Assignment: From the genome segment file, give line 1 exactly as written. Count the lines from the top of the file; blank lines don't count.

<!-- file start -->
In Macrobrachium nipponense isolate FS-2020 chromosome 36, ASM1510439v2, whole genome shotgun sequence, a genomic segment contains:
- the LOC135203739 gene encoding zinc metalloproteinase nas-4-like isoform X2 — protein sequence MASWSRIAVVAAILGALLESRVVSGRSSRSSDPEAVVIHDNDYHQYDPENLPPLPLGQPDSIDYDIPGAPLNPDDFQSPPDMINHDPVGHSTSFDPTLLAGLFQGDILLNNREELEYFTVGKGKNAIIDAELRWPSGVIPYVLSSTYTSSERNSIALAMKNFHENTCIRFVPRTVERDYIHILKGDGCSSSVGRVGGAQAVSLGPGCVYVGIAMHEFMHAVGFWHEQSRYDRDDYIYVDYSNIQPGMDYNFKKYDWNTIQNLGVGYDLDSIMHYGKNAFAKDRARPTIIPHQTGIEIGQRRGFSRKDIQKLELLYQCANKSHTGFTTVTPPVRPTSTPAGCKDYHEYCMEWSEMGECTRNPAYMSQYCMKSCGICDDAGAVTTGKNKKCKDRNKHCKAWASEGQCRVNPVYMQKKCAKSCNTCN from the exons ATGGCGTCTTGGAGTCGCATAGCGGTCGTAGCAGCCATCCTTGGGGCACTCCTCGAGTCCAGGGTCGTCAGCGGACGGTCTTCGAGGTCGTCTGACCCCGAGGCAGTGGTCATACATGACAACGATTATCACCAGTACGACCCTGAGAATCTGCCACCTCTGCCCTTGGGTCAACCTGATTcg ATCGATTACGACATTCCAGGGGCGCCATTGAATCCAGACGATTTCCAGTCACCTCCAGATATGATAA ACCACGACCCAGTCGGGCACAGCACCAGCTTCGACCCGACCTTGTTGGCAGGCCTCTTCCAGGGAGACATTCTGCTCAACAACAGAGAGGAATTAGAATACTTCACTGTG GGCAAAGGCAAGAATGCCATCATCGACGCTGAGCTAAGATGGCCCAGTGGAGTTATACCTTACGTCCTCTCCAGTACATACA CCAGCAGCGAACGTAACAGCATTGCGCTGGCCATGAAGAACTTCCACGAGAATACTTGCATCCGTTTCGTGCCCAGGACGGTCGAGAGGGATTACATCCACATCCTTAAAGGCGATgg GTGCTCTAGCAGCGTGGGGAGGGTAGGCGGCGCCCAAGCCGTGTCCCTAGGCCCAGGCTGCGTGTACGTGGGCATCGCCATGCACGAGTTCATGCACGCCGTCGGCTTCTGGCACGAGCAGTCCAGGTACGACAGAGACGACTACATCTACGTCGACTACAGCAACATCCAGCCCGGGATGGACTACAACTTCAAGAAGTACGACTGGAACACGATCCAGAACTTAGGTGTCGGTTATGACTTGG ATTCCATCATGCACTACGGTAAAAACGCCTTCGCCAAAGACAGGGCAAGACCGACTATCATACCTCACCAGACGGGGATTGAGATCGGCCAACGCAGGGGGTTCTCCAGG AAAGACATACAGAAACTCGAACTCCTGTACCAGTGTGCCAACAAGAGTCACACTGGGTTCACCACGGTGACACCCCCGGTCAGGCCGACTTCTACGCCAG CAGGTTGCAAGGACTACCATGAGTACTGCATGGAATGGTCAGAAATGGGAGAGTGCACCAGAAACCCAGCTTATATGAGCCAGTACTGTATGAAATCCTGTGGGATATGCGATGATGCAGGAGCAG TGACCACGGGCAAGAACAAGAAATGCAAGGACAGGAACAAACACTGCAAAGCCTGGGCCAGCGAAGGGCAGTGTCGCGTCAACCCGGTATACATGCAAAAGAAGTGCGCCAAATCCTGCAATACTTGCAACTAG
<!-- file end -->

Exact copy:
In Macrobrachium nipponense isolate FS-2020 chromosome 36, ASM1510439v2, whole genome shotgun sequence, a genomic segment contains: